Handling Pressure in Competition and Life
Everyone experiences pressure in life. Sometimes it comes from outside influences, and other times from within. Pressure can be a motivator as well as an obstacle in achieving our goals. Sometimes we handle it well, and other times it breaks us.
For competitive athletes, pressure comes with the territory, and those who learn to deal with the intricacies of their sport often rise to the top. According to equestrian sport psychology coach Daniel Stewart, rising above takes confidence, courage, resiliency and “being OK with not being OK.”
This past spring, Stewart held a clinic at Tahquitz Equestrian in Thermal to address performance anxiety. In riding, as with many sports, there are a hundred things to think about at showtime. After years of training, you enter the ring to jump a memorized course of eight to 10 fences with your trainer, teammates, loved ones and judges looking on. You’ve had your heart set on winning blue, but at that moment, you simply pray that your mind doesn’t go blank, and you forget everything you’ve learned — or worse, your course. It has happened to the best of us and can really shatter your confidence.
“If you wanted an easy sport, you picked wrong,” said Stewart, who has worked with many U.S. Olympians and top international riders. He is the founder of Pressure Proof Academy and has published many books including, Pressure Proof Your Riding, Fit and Focused in 52, and his latest Bolder, Braver, Brighter.
Stewart’s positive energy and enthusiasm preceded him and I was looking forward to the two-day event, however, it turned out to be one of the hardest things I have ever done in my life. The focus was on our mental ability, and he tasked us with complicated instructions and seconds to implement. He pushed us all, ages 11 to 60, beyond our comfort levels setting us up to make mistakes. Our goal was simply to try our best and never give up.
“In order to get something you have never had, be prepared to do something you have never done,” he encouraged. “In order to develop mental strength, you must push yourself outside of your mental comfort zone. The only problem is on the other side of that comfort zone are mistakes and failures, and those things can really hurt a lot.”
He called the technique push to failure. “If you push beyond your limits, you grow. If you live in your comfort zone looking perfect and hoping others see how well you are doing, you don’t get stronger, and you don’t grow.”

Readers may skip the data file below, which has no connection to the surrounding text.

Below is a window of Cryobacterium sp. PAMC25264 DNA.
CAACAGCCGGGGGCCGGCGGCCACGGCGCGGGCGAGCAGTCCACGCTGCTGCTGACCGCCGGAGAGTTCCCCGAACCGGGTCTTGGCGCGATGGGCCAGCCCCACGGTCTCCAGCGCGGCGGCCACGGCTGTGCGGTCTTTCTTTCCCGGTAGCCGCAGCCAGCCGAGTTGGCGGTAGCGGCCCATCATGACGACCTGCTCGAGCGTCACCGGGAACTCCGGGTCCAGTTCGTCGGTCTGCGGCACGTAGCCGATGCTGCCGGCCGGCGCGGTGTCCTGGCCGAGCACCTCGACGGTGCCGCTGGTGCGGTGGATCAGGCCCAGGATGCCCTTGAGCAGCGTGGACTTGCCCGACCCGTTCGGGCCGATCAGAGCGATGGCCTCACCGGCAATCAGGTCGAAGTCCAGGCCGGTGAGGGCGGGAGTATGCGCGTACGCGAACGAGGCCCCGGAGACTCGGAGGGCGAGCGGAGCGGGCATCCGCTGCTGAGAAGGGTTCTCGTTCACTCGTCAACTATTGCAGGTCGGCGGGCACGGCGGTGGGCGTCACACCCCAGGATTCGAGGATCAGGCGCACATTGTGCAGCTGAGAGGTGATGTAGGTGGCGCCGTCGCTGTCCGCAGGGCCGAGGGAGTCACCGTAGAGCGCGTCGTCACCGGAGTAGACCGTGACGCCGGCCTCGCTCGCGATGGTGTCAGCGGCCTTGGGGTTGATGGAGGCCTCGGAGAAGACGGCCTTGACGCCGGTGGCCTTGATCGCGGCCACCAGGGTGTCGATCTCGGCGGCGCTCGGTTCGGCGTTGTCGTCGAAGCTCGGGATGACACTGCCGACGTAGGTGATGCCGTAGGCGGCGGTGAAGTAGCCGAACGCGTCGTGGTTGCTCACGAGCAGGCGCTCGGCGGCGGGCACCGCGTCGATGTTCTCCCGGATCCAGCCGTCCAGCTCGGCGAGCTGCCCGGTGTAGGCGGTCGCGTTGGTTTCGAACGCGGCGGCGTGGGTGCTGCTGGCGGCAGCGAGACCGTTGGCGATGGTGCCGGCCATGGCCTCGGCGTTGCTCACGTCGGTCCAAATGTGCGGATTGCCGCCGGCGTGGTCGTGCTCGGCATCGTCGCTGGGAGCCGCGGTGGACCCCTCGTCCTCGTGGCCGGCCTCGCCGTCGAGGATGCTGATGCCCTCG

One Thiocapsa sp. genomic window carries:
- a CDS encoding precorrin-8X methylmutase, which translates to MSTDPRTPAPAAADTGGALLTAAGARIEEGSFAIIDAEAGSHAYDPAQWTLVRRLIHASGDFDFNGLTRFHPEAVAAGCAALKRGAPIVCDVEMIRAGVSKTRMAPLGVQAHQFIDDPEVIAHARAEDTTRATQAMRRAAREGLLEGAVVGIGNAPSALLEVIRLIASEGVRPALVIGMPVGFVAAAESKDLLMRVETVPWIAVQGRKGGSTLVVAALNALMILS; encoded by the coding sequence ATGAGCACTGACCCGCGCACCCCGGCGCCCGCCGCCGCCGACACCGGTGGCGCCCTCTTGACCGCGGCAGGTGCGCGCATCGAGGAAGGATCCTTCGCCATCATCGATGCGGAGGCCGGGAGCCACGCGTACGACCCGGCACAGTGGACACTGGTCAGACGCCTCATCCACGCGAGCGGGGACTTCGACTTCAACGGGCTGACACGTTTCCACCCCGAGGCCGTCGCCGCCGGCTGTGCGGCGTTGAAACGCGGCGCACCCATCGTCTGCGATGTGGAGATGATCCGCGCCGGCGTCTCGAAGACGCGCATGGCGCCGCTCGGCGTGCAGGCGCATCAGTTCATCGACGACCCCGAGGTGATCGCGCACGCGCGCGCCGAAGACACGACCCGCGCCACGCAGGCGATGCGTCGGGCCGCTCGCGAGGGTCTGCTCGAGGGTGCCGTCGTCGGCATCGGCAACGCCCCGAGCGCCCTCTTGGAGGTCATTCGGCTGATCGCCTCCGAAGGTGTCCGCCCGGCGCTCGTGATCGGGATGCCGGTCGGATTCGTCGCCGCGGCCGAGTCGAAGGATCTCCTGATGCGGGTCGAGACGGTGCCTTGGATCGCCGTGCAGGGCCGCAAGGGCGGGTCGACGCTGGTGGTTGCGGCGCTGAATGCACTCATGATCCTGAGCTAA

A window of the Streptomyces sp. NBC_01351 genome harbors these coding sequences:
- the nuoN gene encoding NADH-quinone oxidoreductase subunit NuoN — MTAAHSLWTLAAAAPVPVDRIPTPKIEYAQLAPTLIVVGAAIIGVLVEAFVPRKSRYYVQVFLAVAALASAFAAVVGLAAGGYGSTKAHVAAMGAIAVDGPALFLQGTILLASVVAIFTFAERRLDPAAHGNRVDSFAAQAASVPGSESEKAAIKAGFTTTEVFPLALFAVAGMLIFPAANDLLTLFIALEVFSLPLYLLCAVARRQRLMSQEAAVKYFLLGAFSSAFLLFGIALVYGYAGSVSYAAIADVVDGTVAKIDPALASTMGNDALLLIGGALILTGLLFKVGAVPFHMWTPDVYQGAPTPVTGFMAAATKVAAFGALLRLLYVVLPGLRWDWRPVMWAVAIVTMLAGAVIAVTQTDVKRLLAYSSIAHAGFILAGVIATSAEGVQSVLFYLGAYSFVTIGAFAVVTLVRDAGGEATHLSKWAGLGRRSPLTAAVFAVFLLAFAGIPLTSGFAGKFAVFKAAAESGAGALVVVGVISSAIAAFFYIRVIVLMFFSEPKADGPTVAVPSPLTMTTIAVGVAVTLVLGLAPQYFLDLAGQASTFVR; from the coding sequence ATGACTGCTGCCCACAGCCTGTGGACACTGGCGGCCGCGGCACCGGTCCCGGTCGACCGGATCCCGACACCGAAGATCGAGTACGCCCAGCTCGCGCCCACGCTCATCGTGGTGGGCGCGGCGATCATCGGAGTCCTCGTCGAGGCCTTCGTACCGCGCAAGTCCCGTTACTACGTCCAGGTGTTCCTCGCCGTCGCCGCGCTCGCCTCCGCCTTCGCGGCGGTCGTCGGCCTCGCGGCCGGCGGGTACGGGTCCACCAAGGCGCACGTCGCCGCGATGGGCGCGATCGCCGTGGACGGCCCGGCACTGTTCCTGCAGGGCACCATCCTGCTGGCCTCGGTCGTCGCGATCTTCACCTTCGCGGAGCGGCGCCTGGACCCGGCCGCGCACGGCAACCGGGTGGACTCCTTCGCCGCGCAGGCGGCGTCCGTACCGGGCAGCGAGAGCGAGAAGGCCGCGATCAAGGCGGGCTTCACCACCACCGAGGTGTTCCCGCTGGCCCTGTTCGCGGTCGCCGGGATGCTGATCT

At that moment, I realized I have been living in that exact place quite happily for a long time. I am not used to failing, but my brain hurt from trying to comprehend a fraction of what was being thrown at me. I reached deep for my greatest inspiration, my younger self, and feared I may never find her again.
Stewart knew what he was doing. “I overloaded you emotionally by shifting your attention to too many things. Mental shifting will cause you to make mistakes, however, attempting these impossible feats, focusing on the effort versus the outcome and not giving up, builds confidence.”
“This is not a riding lesson; this is a life lesson,” he coached. “Life is overwhelming, and if you focus on outcomes, life will continue to be overwhelming. But if you focus on your efforts, it will relieve life’s pressure.”
He emphasized that the human brain can only think of one thing at a time and only four related items within that one thing, especially when under pressure. To alleviate mental shifting, he suggests picking three things to focus on when you train or compete. “When you start focusing on more than three things, you can’t do it; your brain is full. These three items are your mental tasks, or ‘masks.’”
Mistakes, disappointments, perceived failures, and regrets shake our confidence and can shrink our comfort zone, he adds. “We believe that we are not capable of what we are truly capable of achieving. So, please be OK with not being OK, and when you do your best and come up short, there are always lessons to learn.”